After six years or more in school. you feel like you are ready to conquer the world.  The reality is that you don’t learn everything you need to know in school.

Much of our learning comes from our jobs, from working with a variety of patients or clients and from our colleagues or supervisors.

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Specializing in Speech Language Pathology

 

I know what you might be thinking.  You go to school for six years, earn your Masters degree and after you graduate, you STILL have to learn!

The field of Speech Language Pathology is quite broad.  We have to know so much about so many areas that most SLPs tend to specialize.  SLPs work in the areas of swallowing, language, motor speech, aphasia, cognition, reading, fluency and voice just to name a few.

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Critical Thinking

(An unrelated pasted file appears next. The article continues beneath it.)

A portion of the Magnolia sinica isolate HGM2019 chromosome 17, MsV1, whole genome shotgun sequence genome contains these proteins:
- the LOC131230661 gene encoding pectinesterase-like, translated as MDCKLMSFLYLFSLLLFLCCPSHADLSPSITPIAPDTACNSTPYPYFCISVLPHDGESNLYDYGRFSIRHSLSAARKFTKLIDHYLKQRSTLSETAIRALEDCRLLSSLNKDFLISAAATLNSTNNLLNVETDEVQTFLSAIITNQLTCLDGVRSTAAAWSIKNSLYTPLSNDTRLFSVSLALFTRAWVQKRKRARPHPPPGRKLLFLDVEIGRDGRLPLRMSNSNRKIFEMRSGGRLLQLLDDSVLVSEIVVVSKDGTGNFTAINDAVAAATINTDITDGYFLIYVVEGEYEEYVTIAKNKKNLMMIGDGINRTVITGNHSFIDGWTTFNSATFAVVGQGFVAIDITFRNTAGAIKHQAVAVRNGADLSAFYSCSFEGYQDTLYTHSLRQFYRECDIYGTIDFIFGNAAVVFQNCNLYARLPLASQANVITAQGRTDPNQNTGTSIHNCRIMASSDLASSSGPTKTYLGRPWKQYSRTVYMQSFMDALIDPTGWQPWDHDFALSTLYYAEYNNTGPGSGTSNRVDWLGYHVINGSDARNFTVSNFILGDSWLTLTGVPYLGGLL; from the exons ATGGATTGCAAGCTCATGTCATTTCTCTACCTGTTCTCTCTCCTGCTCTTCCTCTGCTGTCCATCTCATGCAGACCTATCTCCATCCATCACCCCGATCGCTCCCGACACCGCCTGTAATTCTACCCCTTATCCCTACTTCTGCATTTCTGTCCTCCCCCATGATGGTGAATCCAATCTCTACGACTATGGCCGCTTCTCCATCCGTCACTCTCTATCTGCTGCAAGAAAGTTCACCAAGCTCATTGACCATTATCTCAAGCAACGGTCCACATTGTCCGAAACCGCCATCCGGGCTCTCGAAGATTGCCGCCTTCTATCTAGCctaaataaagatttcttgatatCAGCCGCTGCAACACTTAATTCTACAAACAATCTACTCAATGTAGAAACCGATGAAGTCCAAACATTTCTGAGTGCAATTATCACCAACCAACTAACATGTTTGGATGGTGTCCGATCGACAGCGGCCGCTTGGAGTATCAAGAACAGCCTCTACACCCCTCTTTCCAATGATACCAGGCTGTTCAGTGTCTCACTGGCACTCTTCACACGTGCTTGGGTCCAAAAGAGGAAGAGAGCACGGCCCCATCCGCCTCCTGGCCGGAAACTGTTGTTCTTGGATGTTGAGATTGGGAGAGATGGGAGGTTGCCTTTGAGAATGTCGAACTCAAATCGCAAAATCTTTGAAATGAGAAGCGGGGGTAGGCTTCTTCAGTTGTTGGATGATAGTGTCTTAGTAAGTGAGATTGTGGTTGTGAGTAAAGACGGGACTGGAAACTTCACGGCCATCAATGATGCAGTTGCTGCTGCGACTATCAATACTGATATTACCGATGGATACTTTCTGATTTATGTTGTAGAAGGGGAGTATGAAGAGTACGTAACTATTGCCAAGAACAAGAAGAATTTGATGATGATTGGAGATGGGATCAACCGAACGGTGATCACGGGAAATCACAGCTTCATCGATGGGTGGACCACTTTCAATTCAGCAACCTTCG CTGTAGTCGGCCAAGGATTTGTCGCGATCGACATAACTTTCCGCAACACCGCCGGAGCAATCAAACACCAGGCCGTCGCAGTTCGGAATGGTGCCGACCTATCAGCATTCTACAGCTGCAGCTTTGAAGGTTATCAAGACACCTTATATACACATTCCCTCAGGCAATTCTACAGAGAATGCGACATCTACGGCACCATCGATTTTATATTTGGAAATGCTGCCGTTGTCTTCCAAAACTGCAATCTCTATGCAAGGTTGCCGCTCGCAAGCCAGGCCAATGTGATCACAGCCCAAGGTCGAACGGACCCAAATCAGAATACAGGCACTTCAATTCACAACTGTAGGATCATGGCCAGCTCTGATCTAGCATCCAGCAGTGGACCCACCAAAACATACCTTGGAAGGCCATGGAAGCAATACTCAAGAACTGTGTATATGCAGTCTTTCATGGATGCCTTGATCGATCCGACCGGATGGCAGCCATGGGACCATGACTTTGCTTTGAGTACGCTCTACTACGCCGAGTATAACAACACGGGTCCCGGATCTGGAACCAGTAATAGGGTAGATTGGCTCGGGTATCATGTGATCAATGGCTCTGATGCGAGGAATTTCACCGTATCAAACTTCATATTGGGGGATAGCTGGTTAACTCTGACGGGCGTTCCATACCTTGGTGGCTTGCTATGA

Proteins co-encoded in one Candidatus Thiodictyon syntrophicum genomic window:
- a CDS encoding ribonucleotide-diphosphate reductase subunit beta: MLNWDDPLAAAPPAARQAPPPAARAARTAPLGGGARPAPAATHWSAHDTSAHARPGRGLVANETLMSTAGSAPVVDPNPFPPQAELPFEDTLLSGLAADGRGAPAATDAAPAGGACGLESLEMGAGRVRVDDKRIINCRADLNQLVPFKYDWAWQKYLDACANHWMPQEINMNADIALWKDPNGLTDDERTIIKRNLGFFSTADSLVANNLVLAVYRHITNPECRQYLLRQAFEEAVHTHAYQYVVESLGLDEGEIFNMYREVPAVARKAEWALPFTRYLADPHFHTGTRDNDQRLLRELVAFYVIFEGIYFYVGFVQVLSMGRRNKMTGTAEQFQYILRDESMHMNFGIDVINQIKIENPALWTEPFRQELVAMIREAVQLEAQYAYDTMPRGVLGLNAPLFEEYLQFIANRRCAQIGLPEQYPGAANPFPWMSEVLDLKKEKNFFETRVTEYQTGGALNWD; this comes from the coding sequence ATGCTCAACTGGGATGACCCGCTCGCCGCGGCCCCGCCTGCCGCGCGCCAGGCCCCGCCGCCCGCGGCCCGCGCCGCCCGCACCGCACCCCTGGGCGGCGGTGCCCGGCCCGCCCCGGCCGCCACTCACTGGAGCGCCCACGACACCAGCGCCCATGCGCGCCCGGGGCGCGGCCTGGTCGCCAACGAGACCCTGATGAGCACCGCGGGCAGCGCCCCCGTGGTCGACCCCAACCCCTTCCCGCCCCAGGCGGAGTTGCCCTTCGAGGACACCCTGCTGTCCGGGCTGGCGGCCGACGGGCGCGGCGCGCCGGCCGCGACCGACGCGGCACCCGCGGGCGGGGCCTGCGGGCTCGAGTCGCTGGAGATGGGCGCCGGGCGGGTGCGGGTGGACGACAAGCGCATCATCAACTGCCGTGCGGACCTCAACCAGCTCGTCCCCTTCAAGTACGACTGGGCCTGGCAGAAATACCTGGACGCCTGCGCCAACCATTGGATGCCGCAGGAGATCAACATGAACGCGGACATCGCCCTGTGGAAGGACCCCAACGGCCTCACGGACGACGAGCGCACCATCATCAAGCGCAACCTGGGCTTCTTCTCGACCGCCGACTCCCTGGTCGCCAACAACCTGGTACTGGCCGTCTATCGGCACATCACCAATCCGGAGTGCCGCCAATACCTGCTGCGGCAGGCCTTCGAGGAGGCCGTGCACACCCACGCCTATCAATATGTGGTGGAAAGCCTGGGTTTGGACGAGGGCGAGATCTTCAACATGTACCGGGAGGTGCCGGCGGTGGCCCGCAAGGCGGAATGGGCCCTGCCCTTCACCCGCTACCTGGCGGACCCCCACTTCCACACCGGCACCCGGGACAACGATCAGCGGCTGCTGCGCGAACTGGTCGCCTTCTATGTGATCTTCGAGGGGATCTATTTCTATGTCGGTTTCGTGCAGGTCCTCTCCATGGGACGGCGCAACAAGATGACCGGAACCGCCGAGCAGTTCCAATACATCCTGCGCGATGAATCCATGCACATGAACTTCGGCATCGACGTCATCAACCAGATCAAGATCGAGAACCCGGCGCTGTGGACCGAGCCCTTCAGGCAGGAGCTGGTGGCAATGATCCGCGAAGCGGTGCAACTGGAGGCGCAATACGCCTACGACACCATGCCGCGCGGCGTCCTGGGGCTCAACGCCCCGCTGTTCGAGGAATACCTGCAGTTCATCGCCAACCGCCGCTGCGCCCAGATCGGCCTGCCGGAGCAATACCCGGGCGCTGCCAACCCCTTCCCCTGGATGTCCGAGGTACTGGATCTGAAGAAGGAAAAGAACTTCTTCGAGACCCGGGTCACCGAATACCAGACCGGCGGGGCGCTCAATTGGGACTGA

Critical Thinking is defined as:  the objective analysis and evaluation of an issue in order to form a judgment.

Critical thinking skills are essential in the field of Speech Language Pathology (SLP).  As a Speech Language Pathologist, your job is to evaluate the patient, determine the correct speech diagnosis and then develop a treatment plan that best rehabilitates that patient.

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Online Resources for the Aspiring Speech Language Pathologist

Whether you are a seasoned SLP or an SLP-to-be, there are numerous resources at your fingertips on the internet.

With the explosion of social media, there are ample opportunities to find employment, ask for completion of surveys for classroom assignments, ask seasoned professionals and make friends with colleagues all over the world.  Instagram, Facebook, Twitter and Snapchat can be so much more than just an outlet to post pictures of your dinner or the events of your day.

Twitter has a community that has been active for many years known as the SLPeeps.  The SLPeeps is a group of SLPs that connect on Twitter and often meet at the annual American Speech Language and Hearing Association (ASHA) convention which is held every November.

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You Earned Your Degree in Speech Language Pathology, Now What?: 12 Settings for the SLP